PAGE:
I have not sexed the lamb, but here are a few pictures of the little one. On the farm it seems that this time of year has something special about it. Our first Christmas (2008) on the farm was when we got our first eggs and this Christmas Eve, our first lamb.

Wednesday, December 16, 2009

A Little Work & a Little R&R

I have been relaxing a bit since we got some snowfall, but I have not been completely idle. I had a very productive Iowa Network for Community Agriculture (INCA) board meeting. We are a very small non-profit that is focuses on growing market, producer, and consumer opportunities and capacities on a local community and county level. If you want to know more you can check our website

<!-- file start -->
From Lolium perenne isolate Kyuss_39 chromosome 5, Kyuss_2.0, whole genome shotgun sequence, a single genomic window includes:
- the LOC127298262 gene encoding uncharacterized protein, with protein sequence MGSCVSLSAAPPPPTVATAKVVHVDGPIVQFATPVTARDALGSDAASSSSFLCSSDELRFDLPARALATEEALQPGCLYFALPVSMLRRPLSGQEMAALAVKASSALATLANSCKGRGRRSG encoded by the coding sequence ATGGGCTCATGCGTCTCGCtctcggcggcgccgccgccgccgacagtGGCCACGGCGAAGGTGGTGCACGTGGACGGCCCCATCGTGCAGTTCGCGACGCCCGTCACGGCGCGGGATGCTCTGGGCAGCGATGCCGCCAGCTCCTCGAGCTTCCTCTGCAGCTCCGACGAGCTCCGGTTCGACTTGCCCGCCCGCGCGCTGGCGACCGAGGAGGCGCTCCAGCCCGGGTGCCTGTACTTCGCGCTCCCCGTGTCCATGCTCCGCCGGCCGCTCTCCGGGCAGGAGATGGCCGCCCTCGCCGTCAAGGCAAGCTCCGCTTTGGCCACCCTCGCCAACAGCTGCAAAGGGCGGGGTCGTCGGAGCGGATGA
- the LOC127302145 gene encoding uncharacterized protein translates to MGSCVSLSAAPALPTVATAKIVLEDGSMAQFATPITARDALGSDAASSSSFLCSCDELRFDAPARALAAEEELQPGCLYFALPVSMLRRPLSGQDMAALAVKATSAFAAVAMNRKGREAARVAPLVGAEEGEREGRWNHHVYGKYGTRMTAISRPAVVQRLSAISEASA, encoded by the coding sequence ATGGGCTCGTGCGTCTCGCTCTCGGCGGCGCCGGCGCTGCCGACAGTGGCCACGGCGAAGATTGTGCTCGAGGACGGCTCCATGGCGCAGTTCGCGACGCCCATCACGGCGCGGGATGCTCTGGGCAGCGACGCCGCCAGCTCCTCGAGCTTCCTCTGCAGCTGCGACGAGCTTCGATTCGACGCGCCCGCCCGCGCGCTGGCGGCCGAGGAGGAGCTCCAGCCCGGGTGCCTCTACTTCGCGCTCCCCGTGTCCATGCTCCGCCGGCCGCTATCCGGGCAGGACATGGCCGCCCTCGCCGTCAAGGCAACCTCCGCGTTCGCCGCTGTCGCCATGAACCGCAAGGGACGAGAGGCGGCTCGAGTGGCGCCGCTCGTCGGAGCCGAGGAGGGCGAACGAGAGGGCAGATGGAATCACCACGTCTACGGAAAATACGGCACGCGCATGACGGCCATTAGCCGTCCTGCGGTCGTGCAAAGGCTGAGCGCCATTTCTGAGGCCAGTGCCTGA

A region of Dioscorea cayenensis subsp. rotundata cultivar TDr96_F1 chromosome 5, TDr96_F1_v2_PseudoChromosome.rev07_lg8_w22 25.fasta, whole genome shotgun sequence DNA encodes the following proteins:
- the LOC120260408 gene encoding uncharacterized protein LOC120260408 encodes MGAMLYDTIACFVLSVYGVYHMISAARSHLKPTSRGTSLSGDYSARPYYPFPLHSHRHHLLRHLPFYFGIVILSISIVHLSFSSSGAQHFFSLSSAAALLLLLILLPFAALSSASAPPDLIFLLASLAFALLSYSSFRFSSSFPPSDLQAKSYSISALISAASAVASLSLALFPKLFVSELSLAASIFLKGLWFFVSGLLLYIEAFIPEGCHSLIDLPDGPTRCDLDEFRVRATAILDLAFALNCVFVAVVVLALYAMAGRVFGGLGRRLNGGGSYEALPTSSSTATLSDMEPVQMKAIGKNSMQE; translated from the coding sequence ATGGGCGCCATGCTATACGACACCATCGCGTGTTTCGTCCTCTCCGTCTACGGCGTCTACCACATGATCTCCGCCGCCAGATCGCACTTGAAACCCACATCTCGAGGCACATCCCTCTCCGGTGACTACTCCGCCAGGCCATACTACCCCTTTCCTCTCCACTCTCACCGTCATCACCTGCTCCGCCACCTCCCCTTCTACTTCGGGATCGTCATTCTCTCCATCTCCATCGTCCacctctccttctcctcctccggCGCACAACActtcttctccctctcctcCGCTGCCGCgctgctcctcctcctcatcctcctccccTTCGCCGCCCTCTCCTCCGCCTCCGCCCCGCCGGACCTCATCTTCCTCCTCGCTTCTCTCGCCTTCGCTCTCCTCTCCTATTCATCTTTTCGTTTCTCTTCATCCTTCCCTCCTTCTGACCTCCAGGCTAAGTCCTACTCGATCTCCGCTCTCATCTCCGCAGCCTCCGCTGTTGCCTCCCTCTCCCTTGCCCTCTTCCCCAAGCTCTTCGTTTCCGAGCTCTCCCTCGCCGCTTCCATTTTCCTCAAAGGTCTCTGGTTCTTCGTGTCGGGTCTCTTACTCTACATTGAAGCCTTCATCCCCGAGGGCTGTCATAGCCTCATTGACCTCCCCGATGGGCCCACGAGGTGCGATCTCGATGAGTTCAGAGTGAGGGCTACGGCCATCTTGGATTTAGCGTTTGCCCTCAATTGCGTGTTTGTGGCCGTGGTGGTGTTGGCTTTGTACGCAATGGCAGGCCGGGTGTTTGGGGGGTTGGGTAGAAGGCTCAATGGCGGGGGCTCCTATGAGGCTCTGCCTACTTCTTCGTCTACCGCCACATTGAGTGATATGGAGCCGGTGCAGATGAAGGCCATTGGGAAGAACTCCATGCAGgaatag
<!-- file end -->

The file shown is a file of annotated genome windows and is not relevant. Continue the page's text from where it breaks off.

I will be taking an order in tomorrow to the Iowa Food Cooperative (IFC). I cannot say enough good words to describe what a great set-up the IFC is for producers. The Iowa Food Cooperative represents about 20% of our yearly business. It has the potential to be much more, but that will depend on how lamb and beef sell though our existing customer base and if the membership for the IFC continues to grow. Right now, the IFC is a pretty busy or competitive environment for meat sellers. For consumers, the IFC has some of the best meat selection and variety of local meats that you will find in central Iowa.